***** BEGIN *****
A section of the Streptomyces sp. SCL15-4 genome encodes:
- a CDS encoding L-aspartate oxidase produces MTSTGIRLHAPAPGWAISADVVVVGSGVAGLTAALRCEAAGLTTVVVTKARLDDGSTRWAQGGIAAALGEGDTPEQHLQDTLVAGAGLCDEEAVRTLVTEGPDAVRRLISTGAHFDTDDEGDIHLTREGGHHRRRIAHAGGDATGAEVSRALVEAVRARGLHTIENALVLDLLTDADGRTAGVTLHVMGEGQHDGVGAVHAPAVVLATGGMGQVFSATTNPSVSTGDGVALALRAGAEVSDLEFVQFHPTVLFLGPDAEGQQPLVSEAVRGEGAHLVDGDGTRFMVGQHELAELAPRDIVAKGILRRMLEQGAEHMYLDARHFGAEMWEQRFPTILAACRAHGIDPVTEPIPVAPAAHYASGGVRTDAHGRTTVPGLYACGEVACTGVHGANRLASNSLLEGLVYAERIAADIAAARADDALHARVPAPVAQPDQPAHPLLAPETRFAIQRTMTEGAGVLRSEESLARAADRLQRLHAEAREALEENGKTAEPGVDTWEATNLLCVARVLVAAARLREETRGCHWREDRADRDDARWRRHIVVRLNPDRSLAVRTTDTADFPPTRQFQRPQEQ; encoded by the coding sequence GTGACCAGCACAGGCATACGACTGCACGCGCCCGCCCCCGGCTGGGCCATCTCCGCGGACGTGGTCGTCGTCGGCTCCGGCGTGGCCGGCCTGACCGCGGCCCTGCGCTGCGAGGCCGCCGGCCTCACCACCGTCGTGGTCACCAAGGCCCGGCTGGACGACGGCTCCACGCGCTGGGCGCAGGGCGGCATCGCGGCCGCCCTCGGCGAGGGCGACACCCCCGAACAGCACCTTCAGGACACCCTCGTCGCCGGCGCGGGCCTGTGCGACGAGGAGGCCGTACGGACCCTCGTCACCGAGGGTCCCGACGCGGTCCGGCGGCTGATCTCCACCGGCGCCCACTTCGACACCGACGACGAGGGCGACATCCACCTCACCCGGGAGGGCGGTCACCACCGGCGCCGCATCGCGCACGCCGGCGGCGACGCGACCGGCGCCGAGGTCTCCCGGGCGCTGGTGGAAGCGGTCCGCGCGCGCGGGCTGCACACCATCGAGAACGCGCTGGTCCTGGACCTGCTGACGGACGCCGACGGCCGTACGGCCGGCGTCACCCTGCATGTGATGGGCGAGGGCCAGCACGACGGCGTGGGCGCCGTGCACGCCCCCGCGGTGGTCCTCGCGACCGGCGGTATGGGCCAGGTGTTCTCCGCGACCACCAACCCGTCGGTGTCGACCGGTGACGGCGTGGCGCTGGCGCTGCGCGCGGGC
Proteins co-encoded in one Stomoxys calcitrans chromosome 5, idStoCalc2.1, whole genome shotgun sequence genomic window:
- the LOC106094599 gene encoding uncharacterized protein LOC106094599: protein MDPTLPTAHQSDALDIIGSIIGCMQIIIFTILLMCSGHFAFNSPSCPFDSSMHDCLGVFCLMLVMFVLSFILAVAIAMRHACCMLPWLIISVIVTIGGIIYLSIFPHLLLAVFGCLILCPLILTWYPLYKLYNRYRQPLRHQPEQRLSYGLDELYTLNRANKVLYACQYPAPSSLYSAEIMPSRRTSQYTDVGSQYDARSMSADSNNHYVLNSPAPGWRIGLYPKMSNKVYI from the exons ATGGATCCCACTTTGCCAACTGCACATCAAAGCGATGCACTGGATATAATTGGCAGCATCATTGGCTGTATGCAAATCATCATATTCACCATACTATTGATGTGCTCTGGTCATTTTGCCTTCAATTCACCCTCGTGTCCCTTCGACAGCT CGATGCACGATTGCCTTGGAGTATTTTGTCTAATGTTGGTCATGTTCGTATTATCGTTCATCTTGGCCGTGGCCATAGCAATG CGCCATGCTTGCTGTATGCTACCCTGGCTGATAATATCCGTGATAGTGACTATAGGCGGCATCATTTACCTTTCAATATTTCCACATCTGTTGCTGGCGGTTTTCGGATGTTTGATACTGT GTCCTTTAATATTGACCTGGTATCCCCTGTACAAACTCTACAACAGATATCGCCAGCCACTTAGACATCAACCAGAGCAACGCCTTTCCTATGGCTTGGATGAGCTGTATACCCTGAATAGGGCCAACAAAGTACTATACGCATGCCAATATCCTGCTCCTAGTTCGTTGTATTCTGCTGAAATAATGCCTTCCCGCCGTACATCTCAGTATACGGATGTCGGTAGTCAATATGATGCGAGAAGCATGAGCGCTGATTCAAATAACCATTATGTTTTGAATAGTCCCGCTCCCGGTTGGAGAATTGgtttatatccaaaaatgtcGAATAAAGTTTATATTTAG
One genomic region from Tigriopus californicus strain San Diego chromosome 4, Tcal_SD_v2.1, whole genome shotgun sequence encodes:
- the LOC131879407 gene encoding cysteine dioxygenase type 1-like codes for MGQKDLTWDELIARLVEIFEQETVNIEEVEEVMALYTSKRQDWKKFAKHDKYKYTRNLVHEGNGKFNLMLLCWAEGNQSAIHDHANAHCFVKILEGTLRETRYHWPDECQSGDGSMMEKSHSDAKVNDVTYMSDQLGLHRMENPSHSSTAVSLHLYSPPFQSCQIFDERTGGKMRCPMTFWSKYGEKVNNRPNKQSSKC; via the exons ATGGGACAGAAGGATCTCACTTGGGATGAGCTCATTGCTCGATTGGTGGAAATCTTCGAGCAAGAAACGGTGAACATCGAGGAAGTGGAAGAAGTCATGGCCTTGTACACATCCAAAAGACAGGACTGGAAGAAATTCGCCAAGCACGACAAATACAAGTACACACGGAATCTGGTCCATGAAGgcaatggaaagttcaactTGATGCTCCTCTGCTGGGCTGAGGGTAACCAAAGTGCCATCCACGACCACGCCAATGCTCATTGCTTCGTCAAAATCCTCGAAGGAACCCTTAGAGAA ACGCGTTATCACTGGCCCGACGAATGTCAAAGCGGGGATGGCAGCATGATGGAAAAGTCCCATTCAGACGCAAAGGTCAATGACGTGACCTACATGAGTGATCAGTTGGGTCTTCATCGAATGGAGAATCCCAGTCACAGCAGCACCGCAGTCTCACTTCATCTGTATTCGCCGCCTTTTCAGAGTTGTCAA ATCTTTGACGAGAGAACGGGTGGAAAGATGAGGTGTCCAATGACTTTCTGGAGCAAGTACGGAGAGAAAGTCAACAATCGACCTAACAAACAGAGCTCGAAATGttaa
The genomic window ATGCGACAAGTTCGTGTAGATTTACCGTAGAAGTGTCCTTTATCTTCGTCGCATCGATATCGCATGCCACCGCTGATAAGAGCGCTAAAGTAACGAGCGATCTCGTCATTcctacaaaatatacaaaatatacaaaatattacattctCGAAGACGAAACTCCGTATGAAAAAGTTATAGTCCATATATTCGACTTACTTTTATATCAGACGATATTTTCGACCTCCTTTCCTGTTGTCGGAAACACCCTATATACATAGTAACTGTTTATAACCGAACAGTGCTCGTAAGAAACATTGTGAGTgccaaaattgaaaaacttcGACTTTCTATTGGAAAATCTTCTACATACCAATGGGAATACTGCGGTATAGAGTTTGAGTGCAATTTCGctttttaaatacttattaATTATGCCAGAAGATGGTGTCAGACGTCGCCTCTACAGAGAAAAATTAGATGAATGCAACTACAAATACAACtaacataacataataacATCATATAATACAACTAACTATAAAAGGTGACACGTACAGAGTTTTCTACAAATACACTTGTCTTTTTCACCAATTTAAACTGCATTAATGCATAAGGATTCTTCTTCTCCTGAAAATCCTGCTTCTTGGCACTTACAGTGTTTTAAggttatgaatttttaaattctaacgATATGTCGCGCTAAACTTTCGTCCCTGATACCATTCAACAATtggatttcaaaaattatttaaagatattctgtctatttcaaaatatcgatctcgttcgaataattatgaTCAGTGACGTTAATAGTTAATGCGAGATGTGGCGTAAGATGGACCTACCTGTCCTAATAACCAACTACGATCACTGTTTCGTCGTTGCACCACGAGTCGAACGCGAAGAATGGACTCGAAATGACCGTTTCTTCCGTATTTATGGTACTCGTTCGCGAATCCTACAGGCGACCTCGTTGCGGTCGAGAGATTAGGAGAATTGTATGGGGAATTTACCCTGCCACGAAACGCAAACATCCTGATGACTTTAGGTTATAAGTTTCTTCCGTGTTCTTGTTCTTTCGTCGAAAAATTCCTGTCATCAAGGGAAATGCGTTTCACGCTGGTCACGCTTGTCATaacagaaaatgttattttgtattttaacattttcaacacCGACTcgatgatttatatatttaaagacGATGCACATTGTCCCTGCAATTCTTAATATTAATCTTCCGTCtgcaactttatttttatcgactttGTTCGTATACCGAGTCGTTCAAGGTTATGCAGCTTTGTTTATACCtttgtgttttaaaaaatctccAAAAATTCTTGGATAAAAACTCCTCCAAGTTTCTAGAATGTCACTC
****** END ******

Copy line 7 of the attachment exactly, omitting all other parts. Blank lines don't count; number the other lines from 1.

The genomic window ATGCGACAAGTTCGTGTAGATTTACCGTAGAAGTGTCCTTTATCTTCGTCGCATCGATATCGCATGCCACCGCTGATAAGAGCGCTAAAGTAACGAGCGATCTCGTCATTcctacaaaatatacaaaatatacaaaatattacattctCGAAGACGAAACTCCGTATGAAAAAGTTATAGTCCATATATTCGACTTACTTTTATATCAGACGATATTTTCGACCTCCTTTCCTGTTGTCGGAAACACCCTATATACATAGTAACTGTTTATAACCGAACAGTGCTCGTAAGAAACATTGTGAGTgccaaaattgaaaaacttcGACTTTCTATTGGAAAATCTTCTACATACCAATGGGAATACTGCGGTATAGAGTTTGAGTGCAATTTCGctttttaaatacttattaATTATGCCAGAAGATGGTGTCAGACGTCGCCTCTACAGAGAAAAATTAGATGAATGCAACTACAAATACAACtaacataacataataacATCATATAATACAACTAACTATAAAAGGTGACACGTACAGAGTTTTCTACAAATACACTTGTCTTTTTCACCAATTTAAACTGCATTAATGCATAAGGATTCTTCTTCTCCTGAAAATCCTGCTTCTTGGCACTTACAGTGTTTTAAggttatgaatttttaaattctaacgATATGTCGCGCTAAACTTTCGTCCCTGATACCATTCAACAATtggatttcaaaaattatttaaagatattctgtctatttcaaaatatcgatctcgttcgaataattatgaTCAGTGACGTTAATAGTTAATGCGAGATGTGGCGTAAGATGGACCTACCTGTCCTAATAACCAACTACGATCACTGTTTCGTCGTTGCACCACGAGTCGAACGCGAAGAATGGACTCGAAATGACCGTTTCTTCCGTATTTATGGTACTCGTTCGCGAATCCTACAGGCGACCTCGTTGCGGTCGAGAGATTAGGAGAATTGTATGGGGAATTTACCCTGCCACGAAACGCAAACATCCTGATGACTTTAGGTTATAAGTTTCTTCCGTGTTCTTGTTCTTTCGTCGAAAAATTCCTGTCATCAAGGGAAATGCGTTTCACGCTGGTCACGCTTGTCATaacagaaaatgttattttgtattttaacattttcaacacCGACTcgatgatttatatatttaaagacGATGCACATTGTCCCTGCAATTCTTAATATTAATCTTCCGTCtgcaactttatttttatcgactttGTTCGTATACCGAGTCGTTCAAGGTTATGCAGCTTTGTTTATACCtttgtgttttaaaaaatctccAAAAATTCTTGGATAAAAACTCCTCCAAGTTTCTAGAATGTCACTC